For four members of the Houston Texans, Sunday's game against the Houston Texans at Paul Brown Stadium will be like "old times." Neil Rackers, Kevin Walter, Johnathan Joseph and Conner Barwin all return to the city that played a large role in the emergence of their football careers.
Neil Rackers was drafted in the sixth round of the 2000 draft by the Cincinnati Bengals out of Illinois. Rackers had a rough beginning to his career in the Queen City. For starters, he replaced the hugely popular Doug Pelfrey and then played on some Bengals teams that found getting in the end zone, or even field goal range, immensely difficult. Add to that the team's move into the new Paul Brown Stadium and the turf issues there before the team went to field turf, and life was tough for a kicker in Cincinnati.
Rackers made less than 60 per cent of his field goals his first two seasons as a Bengal before having an outstanding season in 2003 when he connected on 83 percent of his kicks with a long of 54 yards. Still, the Bengals opted to let Rackers leave the next season and signed another rookie, Shayne Graham.
Rackers went on to seven successful seasons in Arizona, including a 2005 Pro Bowl season and a Super Bowl appearance after the 2008 season. He left for the Houston Texans in 2010 and has continued his success there, booting a career long 57 yarder last season.
Kevin Walter was a seventh round pick of the New York Giants, but signed on with Cincinnati in 2003 after being cut in training camp. Walter proved to be a valuable possession receiver and special teams player during his time in Cincinnati, an unsung hero surrounded by Chad Johnson and TJ Houshmandzadeh. Walter only found the end zone once as a Bengal, but in the playoff season of 2005, he caught 19 passes, 14 of which went for first downs.
Walter left for Houston the following year and has emerged as a "go-to" receiver for the Texans opposite the explosive Andre Johnson. Starting in 2007, Walter has caught over 50 balls every season. This season, with Schaub and Johnson both injured, he's often been the team's number one receiver in a run heavy offense. He's struggled a bit in that role with only 28 catches, but with Andre Johnson likely out for Sunday, he'll be called upon to help out rookie QB Tyler Yates against his old team.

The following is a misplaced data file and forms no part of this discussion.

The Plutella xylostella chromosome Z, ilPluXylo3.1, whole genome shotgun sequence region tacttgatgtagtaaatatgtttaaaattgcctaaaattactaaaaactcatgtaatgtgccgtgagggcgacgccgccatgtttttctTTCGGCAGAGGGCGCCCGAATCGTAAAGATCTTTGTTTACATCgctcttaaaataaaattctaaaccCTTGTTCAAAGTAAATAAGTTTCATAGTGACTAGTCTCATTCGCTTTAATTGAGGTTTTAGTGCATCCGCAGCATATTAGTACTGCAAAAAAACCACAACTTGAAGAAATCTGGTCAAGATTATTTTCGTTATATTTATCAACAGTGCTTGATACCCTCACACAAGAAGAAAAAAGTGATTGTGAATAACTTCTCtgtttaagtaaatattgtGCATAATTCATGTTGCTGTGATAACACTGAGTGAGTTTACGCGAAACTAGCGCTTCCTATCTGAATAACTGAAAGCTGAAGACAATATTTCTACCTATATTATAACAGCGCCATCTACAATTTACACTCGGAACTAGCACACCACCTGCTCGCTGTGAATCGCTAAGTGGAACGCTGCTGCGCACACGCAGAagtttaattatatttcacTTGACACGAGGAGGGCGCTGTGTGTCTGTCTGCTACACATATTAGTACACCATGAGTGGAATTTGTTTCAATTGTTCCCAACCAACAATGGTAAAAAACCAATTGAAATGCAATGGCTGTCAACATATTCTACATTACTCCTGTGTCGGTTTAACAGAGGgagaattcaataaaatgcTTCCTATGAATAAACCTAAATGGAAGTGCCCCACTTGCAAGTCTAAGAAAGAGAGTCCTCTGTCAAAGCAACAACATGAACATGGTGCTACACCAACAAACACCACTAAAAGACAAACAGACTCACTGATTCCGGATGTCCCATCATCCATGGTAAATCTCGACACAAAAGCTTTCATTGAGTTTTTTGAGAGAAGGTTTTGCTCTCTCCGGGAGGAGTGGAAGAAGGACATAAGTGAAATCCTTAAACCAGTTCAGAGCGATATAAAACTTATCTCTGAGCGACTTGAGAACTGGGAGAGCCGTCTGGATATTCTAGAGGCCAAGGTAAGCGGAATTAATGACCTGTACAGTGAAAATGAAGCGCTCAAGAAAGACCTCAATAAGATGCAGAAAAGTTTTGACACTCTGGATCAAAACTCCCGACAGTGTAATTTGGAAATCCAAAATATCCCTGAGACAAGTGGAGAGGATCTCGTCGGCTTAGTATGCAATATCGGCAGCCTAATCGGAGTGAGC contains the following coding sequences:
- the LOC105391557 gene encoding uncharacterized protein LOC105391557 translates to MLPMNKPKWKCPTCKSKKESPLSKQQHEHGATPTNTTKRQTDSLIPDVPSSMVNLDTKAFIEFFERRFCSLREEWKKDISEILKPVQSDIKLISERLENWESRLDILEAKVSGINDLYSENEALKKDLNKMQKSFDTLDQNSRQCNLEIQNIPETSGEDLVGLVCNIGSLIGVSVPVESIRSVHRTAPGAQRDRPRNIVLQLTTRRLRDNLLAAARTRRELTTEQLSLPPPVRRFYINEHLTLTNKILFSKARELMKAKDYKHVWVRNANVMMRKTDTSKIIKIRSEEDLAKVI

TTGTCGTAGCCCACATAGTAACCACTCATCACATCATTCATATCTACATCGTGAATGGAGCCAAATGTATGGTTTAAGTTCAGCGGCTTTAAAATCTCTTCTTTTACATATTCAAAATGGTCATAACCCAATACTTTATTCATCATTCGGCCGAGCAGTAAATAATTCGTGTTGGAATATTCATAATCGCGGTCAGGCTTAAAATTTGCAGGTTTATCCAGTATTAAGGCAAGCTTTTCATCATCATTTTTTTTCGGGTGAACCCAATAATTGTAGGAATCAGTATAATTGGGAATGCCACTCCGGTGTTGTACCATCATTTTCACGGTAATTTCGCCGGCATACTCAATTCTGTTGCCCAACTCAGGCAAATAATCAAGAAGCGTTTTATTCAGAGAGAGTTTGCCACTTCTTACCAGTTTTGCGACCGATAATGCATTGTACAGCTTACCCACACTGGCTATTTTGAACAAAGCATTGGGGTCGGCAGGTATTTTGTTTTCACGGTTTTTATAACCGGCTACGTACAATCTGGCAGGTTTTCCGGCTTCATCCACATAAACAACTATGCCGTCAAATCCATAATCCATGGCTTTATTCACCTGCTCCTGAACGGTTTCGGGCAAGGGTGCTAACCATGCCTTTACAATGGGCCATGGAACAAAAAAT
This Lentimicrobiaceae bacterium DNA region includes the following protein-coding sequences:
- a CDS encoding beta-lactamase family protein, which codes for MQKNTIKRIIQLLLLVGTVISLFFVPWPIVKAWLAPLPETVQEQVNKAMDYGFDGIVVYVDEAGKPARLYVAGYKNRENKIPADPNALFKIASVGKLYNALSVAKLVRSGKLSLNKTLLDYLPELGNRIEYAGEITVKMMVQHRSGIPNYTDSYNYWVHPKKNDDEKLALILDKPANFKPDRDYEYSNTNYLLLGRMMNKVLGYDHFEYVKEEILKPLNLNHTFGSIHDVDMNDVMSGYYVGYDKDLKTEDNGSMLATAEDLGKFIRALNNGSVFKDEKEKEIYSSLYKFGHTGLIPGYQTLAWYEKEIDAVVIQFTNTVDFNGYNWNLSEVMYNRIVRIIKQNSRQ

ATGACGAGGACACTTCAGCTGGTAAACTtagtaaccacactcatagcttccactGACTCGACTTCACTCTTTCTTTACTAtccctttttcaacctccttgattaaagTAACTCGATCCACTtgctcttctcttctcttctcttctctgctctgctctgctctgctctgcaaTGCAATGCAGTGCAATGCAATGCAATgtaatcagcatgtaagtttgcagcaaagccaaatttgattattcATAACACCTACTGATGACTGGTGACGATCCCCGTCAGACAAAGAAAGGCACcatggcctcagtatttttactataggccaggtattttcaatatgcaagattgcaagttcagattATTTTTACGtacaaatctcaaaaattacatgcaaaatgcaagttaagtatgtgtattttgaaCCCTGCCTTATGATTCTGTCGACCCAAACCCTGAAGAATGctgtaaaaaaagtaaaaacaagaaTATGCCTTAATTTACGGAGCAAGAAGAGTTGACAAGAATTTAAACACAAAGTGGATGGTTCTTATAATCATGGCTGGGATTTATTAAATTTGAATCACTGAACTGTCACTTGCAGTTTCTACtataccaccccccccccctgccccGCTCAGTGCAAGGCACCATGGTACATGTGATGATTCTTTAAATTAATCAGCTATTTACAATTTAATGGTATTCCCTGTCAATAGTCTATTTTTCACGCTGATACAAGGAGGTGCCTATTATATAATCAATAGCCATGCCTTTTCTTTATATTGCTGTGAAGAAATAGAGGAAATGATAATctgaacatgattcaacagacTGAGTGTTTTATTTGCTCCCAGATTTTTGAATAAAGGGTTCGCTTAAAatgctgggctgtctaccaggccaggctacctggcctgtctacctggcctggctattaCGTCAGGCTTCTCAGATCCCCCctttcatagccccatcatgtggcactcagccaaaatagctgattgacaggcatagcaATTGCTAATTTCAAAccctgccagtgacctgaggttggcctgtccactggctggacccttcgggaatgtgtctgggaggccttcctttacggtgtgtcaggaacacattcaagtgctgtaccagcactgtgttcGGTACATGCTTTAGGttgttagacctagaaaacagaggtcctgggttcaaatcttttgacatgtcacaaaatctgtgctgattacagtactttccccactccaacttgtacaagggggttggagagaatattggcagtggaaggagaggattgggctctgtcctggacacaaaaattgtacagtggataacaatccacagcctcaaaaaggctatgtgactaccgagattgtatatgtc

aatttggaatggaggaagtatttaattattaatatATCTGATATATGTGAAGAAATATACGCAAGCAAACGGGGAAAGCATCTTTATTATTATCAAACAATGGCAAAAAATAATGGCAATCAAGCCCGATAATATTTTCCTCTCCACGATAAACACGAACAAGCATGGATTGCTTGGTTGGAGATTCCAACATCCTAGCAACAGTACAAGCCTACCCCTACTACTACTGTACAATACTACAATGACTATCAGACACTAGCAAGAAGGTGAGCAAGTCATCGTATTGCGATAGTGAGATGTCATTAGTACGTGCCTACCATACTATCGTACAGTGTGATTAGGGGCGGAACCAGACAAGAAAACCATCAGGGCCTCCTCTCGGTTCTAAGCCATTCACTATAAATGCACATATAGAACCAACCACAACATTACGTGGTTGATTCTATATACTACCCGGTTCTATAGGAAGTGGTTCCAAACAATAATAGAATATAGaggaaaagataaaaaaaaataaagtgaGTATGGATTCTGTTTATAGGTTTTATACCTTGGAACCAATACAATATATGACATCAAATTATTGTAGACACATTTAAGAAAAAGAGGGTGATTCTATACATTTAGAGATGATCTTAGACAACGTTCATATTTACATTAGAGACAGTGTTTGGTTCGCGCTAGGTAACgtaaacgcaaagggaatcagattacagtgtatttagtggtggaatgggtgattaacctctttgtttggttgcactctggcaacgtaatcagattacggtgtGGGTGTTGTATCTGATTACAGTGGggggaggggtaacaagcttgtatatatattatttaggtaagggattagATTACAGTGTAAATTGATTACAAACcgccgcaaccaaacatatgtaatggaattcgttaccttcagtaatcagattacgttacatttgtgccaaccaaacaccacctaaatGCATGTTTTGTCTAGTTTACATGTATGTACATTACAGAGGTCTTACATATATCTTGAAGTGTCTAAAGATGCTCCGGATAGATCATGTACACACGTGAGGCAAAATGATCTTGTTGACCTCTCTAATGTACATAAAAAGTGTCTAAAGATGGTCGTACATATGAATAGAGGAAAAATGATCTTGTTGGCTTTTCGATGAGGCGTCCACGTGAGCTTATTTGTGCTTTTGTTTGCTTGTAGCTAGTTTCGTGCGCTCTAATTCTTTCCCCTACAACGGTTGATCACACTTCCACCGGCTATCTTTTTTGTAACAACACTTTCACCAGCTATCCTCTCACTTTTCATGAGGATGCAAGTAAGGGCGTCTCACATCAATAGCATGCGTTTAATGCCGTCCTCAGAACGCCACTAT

Johnathan Joseph returns to his home for his first five season in the NFL. Drafted in the first round out of South Carolina by the Bengals, Joseph quickly became the team's number one cover corner. Joseph intercepted 15 passes and scored four defensive touchdowns as a Bengal. Injuries plagued him, however, as he only played two full seasons in the five he spent in Cincinnati. This past off season, with the Bengals undergoing an offensive transition and the Texans offering more money, he opted to leave for Houston. There Joseph has emerged as a leader on the number one defense in the NFL. He and Danieal Manning have solidified the Texans' secondary and been a big reason for the resurgence of their defense. Joseph has four picks and 35 tackles in 12 games thus far.
Barwin began his career as a backup tight end for the Bearcats and even played basketball for two seasons at UC when their roster had been decimated during Bob Huggins' departure. Known for his toughness, Barwin came off the bench to provide UC with quality minutes as a backup forward.
Despite racking up almost 400 yards receiving as a tight end his junior season, Barwin was moved to defensive end for his senior year. All he did was lead the Big East in sacks with 12 and finish as an honorable mention All-American. So instead of being a non-descript backup tight end, Barwin was now a highly touted pass rusher with NFL aspirations.
Houston drafted Barwin in the second round in 2009. Ironically, he recorded his first career sack against Cincinnati, bringing down Carson Palmer. He went down with an ankle injury in last season's opener against the Colts and missed the entire season. He's bounced back nicely however. He comes into the game a starter at outside linebacker and has recorded 35 tackles and nine sacks, placing him the elite company of names like LaMarr Woodley and Terrell Suggs.
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